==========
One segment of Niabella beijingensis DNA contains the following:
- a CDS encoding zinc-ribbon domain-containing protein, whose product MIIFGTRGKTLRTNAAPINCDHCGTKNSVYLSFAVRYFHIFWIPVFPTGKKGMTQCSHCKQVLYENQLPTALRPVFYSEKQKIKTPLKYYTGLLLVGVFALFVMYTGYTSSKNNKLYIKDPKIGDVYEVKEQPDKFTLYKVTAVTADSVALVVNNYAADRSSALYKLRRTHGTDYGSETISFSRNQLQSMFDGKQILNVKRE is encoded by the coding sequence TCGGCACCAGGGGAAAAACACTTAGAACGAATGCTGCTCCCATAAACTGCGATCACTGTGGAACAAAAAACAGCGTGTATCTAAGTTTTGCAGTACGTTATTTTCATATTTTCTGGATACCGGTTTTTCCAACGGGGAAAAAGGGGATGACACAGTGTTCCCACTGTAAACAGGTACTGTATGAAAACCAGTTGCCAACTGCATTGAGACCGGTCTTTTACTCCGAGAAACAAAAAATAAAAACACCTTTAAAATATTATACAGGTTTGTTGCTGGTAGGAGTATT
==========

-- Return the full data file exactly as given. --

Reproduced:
One segment of Niabella beijingensis DNA contains the following:
- a CDS encoding zinc-ribbon domain-containing protein, whose product MIIFGTRGKTLRTNAAPINCDHCGTKNSVYLSFAVRYFHIFWIPVFPTGKKGMTQCSHCKQVLYENQLPTALRPVFYSEKQKIKTPLKYYTGLLLVGVFALFVMYTGYTSSKNNKLYIKDPKIGDVYEVKEQPDKFTLYKVTAVTADSVALVVNNYAADRSSALYKLRRTHGTDYGSETISFSRNQLQSMFDGKQILNVKRE is encoded by the coding sequence TCGGCACCAGGGGAAAAACACTTAGAACGAATGCTGCTCCCATAAACTGCGATCACTGTGGAACAAAAAACAGCGTGTATCTAAGTTTTGCAGTACGTTATTTTCATATTTTCTGGATACCGGTTTTTCCAACGGGGAAAAAGGGGATGACACAGTGTTCCCACTGTAAACAGGTACTGTATGAAAACCAGTTGCCAACTGCATTGAGACCGGTCTTTTACTCCGAGAAACAAAAAATAAAAACACCTTTAAAATATTATACAGGTTTGTTGCTGGTAGGAGTATT